Flavors: Brown Sugar, Cherry Wood, Decayed wood, Drying, Leather, Maple, Peat Moss, Pleasantly Sour, Sugarcane
I decided to bust this out from storage for the after Thanksgiving celebration. The dry cake has some massive dark leaves. They carry a dry camphor and pipe tobacco. I placed a good sized chunk in my warmed Jianshui and gave it a shake. The pipe tobacco scent deepened and notes of pine resin and wet wood came up. I washed the leaves once and prepared for brewing. The steeped leaves gave off a whiskey, menthol, dark wood, and pipe tobacco scent. The liquor was a deep dark bronze. The taste was fantastic! This is a beautiful tea. The leaves are massive and whole and yield a delicious brew. The flavor is very slight and tasteful. The prominent notes of pipe tobacco, leather, and an underlying sweetness follow the drinker throughout the entire session. The leaves are unbelievably durable! I was able to pull over fifteen long steeping sessions. The taste is not a full heavy body, but its light, airy, and smooth. The best part about this brew is the qi. It is so good! The qi begins quickly within the first couple steeps. The feeling begins with a warming body and a nice head buzz. This feeling follows throughout the entire body and gets you zinging. My eyes blurred, and I became very talkative. This brew makes my body and mind feel really good and happy. I loved the feeling I received from this incredible session. I didn’t notice any huigan and zero astringency. This would make a perfect tea to serve to guests and get a gathering talking. I really like this, and I will definitely be sharing some with my guests.
Flavors: Camphor, Dark Wood, Drying, Leather, Menthol, Sweet, Tobacco
I am so glad that picked some of this up! Also, I am the first to review, which is always exciting. Once I got my package in the mail, I immediately took this and placed it in my storage to decompress from its long travel. Today I decided to open it up and give it a shot. The dry leaf is so light and flaky, but I can easily spot massive intact leaves. These decade old leaves give off an aged, slight menthol scent mixed well with some fruity tones. I placed a generous amount in my warmed jianshui and gave it a shake. The scent was very heavy and spiced. I was catching whiffs of leather, slight smoke, tobacco and decayed wood. I let these beauties sit for a bit, and then I prepared for brewing. The steeped leaves smelled relatively like the warmed ones, except the scents became deeper and spicier. The taste was unbelievable! This drink fills the mouth with a heavy liquid. The tongue is soothed, the taste buds are stimulated, and the throat is warmed. I loved it! The huigan was thick and lasting. The taste begins with calm leather, nectar, and a juicy sensation. The liquor itself smelled fantastic! I was reminded of Tahitian Vanilla Beans; the aroma was so creamy and rich. The creme flavor came about by the second steeping. The texture was smooth and silky and easily filled the senses. I was struck by tongue prickling and my hair on my head began to rise. The qi was a steady electricity coursing throughout my veins. A slight sour tone appeared in the background by the third steeping, and it grew consistently over time. The gorgeous cream note is replaced by a tantalizing leather and wood by the sixth steeping. The brew begins to show its age in later steeping with the dominating tones being leather, dark wood, tobacco, and a slight bitter. However, the liquor keeps its consistent vanilla aroma. The qi is quite powerful and all body encompassing. I was alert, happy, and giggly. The qi is centered at the head and creates a lot of pressure on the mind and temples. I absolutely loved this deep bronze colored drink. There were so many different scents encompassing this session. The leaves with their spice, the drink with its sweetness, and the taste with its power. I loved how intricate this tea is. I’m really glad that I have some of this. I’m going to let the rest store for a little more longer and compare notes. This is truly a King Tea!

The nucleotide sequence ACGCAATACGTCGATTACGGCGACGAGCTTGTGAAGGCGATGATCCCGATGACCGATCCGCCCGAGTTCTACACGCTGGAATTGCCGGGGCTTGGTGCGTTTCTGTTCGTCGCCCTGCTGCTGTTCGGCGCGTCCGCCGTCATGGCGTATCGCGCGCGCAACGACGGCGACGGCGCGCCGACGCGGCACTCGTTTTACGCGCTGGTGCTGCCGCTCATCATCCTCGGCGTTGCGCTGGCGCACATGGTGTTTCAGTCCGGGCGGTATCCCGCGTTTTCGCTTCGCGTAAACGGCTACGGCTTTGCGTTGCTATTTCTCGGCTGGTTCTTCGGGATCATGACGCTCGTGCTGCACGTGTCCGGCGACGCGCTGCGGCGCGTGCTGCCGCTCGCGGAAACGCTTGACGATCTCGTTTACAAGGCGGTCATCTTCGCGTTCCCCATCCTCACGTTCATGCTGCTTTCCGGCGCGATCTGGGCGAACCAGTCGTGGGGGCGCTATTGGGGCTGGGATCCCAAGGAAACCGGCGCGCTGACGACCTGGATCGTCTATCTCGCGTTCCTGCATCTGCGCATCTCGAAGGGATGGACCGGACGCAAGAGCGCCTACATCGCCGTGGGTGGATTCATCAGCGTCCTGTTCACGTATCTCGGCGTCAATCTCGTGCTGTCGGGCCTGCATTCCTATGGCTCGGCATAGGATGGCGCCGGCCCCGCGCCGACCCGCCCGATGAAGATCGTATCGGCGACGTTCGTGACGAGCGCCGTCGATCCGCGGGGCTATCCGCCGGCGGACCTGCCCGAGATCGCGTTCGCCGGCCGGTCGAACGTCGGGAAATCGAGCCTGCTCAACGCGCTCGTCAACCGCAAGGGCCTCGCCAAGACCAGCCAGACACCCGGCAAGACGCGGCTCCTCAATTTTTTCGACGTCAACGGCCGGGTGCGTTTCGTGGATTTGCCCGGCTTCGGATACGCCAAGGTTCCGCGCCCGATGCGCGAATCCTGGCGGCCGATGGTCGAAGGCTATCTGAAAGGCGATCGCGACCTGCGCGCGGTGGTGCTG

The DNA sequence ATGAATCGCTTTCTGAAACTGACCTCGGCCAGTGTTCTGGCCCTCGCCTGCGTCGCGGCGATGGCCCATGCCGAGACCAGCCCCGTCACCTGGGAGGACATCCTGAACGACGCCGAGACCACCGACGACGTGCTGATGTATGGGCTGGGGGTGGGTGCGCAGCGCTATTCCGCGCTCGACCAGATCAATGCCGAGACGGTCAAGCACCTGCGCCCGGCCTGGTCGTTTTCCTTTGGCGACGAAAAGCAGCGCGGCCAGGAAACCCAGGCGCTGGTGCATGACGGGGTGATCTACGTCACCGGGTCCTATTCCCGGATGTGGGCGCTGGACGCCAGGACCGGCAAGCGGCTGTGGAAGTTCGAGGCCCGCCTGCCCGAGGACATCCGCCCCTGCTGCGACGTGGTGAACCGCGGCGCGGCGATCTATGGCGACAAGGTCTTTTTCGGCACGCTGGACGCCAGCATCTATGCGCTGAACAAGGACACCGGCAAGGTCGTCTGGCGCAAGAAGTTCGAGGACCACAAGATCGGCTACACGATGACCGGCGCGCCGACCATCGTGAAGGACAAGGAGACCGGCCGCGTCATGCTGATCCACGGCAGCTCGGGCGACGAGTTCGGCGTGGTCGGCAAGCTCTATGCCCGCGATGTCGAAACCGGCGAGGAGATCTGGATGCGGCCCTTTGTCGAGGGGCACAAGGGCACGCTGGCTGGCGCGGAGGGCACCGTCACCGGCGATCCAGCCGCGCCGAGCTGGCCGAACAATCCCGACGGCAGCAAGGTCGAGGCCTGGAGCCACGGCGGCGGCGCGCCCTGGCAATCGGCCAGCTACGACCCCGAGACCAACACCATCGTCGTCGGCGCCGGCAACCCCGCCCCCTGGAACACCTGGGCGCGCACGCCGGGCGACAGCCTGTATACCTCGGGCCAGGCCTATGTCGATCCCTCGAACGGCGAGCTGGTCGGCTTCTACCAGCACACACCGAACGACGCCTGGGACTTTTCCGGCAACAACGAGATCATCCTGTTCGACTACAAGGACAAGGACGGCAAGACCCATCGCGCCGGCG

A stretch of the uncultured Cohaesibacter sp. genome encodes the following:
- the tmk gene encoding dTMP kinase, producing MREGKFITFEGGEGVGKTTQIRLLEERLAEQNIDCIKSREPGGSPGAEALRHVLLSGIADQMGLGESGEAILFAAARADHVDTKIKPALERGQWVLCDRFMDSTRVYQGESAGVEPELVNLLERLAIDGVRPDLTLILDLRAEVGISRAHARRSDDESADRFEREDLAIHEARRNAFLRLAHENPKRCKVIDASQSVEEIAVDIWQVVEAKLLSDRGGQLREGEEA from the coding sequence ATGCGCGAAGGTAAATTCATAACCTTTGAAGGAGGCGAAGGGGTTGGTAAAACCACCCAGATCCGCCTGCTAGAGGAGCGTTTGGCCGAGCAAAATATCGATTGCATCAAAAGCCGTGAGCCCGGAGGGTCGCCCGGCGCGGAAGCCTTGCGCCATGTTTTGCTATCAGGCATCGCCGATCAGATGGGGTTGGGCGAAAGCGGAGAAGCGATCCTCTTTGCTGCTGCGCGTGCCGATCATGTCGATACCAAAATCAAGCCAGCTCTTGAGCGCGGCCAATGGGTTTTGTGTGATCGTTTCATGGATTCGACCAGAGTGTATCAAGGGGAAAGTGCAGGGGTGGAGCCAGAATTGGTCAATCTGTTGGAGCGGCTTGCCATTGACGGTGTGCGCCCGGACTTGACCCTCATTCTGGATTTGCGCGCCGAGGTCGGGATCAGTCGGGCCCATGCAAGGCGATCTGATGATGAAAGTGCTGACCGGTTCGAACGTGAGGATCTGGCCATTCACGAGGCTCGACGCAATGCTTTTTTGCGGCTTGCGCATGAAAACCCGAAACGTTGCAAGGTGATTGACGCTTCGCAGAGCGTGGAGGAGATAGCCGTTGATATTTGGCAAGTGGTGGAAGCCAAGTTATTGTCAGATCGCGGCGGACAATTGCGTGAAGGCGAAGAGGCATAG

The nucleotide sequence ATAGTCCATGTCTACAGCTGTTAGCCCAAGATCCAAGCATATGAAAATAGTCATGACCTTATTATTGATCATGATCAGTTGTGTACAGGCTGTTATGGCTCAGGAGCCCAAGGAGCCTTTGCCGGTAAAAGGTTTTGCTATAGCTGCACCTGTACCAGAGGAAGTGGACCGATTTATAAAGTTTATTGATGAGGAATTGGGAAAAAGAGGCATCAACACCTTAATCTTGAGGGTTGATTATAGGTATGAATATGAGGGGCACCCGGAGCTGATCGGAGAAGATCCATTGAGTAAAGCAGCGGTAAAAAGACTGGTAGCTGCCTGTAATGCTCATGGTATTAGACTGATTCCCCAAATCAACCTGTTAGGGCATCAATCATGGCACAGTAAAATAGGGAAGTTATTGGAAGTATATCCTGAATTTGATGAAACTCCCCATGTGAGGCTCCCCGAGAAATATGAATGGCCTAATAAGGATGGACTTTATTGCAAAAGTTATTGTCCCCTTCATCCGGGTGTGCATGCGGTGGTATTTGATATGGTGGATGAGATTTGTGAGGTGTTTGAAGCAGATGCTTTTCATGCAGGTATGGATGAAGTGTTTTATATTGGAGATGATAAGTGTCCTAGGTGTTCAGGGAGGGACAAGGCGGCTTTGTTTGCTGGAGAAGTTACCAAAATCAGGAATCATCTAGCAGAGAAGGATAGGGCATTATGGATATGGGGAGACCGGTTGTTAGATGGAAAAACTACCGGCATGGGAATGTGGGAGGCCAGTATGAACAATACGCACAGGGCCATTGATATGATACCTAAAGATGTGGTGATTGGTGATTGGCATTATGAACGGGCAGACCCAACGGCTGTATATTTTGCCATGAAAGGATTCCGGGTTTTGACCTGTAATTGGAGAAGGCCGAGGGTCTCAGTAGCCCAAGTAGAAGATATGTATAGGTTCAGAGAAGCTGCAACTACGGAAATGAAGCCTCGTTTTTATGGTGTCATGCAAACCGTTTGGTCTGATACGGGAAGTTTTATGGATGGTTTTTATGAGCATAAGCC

Flavors: Cream, Dark Wood, Decayed wood, Leather, Nectar, Pleasantly Sour, Smoke, Tobacco, Vanilla
This is a very good tea and an excellent example of YQH quality productions. It is an authentic single origin Yiwu gushu. This is the first of the 2004 season’s premium Yiwu harvest – a Pre-Qing Ming or Yu Qian tea. Nice whole leaves. Fair amount with stems attached to one or two whole leaves. Sweet, smooth and silky with a very balanced taste and no astringency detected at all. It is worth noting that there is a blend of tobacco and old leather sweetness throughout the session (albeit more dominant in the early sessions). Definite sense of chaqi hitting by the 3rd cup. Overall this tea yields a more delicate, light tasting soup (i.e., not thick) – very appealing and enjoyable to me but not a complex heavyweight. Since the tea is on the lighter side, you can push it without fear. On one steeping, I intentionally used half the water and it still produced a delicious cup which was definitely thicker than the previous cups. A final comment on the tea’s longevity – this is an impressively durable tea. I’ve steeped it 10 times now (during 2 sessions) and the leaves are not yet fully open and my longest steep time has been 15 seconds. These leaves have much to offer!